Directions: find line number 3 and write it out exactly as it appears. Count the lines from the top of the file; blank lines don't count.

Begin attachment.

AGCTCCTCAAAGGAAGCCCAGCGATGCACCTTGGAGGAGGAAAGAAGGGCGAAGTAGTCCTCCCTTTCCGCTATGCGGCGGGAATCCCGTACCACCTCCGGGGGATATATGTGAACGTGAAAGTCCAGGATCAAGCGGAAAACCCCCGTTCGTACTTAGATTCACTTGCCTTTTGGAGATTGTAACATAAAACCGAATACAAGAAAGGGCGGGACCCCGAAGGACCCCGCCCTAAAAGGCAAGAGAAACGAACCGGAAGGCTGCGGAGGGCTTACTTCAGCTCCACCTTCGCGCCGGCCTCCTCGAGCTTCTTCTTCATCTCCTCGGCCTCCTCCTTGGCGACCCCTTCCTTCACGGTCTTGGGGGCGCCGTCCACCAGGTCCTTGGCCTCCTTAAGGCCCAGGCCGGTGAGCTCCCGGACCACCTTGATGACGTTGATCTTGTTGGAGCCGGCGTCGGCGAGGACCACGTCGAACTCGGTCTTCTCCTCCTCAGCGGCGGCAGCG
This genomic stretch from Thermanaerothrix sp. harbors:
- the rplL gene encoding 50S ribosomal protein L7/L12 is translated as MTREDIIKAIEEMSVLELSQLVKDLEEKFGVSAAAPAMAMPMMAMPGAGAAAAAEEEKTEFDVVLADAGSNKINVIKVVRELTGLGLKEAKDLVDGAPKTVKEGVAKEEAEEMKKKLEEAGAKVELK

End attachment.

- the rplL gene encoding 50S ribosomal protein L7/L12 is translated as MTREDIIKAIEEMSVLELSQLVKDLEEKFGVSAAAPAMAMPMMAMPGAGAAAAAEEEKTEFDVVLADAGSNKINVIKVVRELTGLGLKEAKDLVDGAPKTVKEGVAKEEAEEMKKKLEEAGAKVELK